January 30, 2015 6:12 pm
Mopping up after the mess at Petrobras
Corruption at the state-owned oil company brings chaos to Brazil
Petrobras represents the best and worst of Brazil. Its technical competence is renowned and it has vast deep sea reserves. Such were the lures that drew investors to the world’s largest equity offering a few years ago when it raised $70bn on international capital markets.
But the state-controlled oil company is also awash with corruption. A skimming operation, known locally as “car wash”, that trousered 3 per cent of construction contracts over the past decade to pad the pockets of Brazil’s governing coalition has forcedthe delay of results, prompted a Securities and Exchange Commission investigation and locked the company out of capital markets.
This has not only corporate implications for the most indebted major oil company, with $170bn of outstanding loans, according to Moody’s. It is systemic for the Brazilian economy and threatens to unseat its government. Petrobras is too big to fail. But it is also too corrupt to carry on as it is.
The sums implied are mind-boggling. One lower tier executive alone has offered to repay $100m. Indeed, some estimate that as much as $20bn may have been stolen, mislaid or wasted in white elephant projects that were so poorly conceived that even Venezuela’s Hugo Chávez refused to co-invest. But nobody knows the exact number.
That is why auditors PwC refused to sign off the accounts in the third quarter last year. Petrobras has been forced to slam the brakes on one of the largest capex programmes — $221bn over five years. And this when Brazil’s recession-bound economy desperately needs to improve its international investor profile as the “Bric” story has collapsed.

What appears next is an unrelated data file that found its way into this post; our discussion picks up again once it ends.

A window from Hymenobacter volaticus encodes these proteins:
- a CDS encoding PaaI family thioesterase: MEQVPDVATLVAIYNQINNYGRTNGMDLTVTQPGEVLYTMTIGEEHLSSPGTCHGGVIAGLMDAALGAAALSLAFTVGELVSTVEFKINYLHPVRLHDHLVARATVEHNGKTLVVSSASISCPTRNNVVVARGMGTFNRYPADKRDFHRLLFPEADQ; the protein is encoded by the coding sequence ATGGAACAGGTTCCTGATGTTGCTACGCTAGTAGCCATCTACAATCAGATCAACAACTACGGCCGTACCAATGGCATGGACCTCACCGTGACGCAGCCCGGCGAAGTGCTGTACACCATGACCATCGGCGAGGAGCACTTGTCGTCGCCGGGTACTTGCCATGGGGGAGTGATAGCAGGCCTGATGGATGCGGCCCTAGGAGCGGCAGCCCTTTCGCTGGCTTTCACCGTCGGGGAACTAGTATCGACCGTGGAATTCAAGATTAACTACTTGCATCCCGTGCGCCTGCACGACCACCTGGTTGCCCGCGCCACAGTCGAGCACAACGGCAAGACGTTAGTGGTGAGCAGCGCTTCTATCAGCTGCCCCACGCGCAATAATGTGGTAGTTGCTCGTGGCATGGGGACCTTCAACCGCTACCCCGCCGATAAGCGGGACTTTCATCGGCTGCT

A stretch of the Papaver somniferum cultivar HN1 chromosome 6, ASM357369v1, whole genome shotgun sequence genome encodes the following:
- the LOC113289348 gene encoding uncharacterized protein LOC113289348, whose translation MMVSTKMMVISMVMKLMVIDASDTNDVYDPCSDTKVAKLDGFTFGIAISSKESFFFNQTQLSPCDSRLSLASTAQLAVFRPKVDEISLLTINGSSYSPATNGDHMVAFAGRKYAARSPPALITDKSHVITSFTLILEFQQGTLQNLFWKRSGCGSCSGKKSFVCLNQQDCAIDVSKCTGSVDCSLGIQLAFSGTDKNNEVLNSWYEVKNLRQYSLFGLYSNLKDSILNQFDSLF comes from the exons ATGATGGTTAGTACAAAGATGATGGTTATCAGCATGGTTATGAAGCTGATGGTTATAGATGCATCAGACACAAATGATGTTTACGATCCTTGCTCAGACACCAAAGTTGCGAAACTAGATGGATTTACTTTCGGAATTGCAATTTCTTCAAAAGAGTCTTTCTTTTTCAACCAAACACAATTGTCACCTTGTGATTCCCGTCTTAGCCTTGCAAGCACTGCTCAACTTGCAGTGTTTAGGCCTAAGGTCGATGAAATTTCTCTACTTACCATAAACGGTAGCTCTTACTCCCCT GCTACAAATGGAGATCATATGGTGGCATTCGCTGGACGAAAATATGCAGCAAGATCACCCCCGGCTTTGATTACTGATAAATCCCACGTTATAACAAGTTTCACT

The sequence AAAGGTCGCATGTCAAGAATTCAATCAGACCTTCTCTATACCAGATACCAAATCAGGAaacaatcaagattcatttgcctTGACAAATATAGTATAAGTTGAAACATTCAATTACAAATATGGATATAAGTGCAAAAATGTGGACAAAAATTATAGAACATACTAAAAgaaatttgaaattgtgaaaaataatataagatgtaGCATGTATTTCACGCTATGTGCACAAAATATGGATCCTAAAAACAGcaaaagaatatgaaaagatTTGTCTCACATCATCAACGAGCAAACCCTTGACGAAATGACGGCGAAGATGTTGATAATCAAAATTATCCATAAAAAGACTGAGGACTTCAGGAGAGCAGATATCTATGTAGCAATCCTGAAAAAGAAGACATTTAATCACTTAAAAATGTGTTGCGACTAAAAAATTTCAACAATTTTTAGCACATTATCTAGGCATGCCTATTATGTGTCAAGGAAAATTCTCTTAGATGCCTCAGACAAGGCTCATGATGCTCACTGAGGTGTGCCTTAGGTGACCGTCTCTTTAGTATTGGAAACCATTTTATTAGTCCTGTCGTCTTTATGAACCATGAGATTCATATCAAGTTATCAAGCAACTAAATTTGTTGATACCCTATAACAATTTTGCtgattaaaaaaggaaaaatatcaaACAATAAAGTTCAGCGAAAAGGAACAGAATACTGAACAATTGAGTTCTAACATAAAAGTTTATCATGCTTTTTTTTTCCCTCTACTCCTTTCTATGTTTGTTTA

The scandal is ricocheting into the rest of the economy. First, Brazil’s construction sector has been implicated, threatening mass cancellation of contracts and business collapses. This comes amid an austerity programme that seeks to sweat the macroeconomic excesses of the past 10 years that have been exposed by the commodity collapse and the halving of oil prices.
True, the government could step in with financial support. But that would imperil its wobbly investment grade rating, potentially increasing the cost of capital for Brazilian business as a whole. Blame ultimately lies with the ruling Worker’s party and its lust for power. The stolen money was allegedly used to sweeten coalition partners, finance Dilma Rousseff’s two presidential campaigns and congressional elections too.
True, political corruption is not new. Brazil’s system has always encouraged such graft and Petrobras has always been a tempting source. Ms Rousseff’s followers supposedly disdained milking it for personal enrichment. But under the Worker’s party, the scale of theft has gone up.
Hopefully the SEC investigation will provide a stick to beat the worst practices out of Petrobras. The scandal’s exposure suggests Brazil’s weak institutions do have weight. Car wash follows the mensalão scandal, another political vote-buying exercise that led to several high-profile convictions of senior politicians — a first for Brazil. With Petrobras, however, the response must be quicker and firmer.
Ms Rousseff must give her full backing to the investigation and allow it to run its course. So far the scandal has lapped around her. There have been no accusations that she was directly involved although, as Petrobras’s chairman for much of the time in question, she needs to explain what she knew and when she knew it. But car wash is likely to claim the heads of the chief executive and the board. Ms Rousseff is defending them. The time for such indulgence is long past.
Copyright The Financial Times Limited 2015.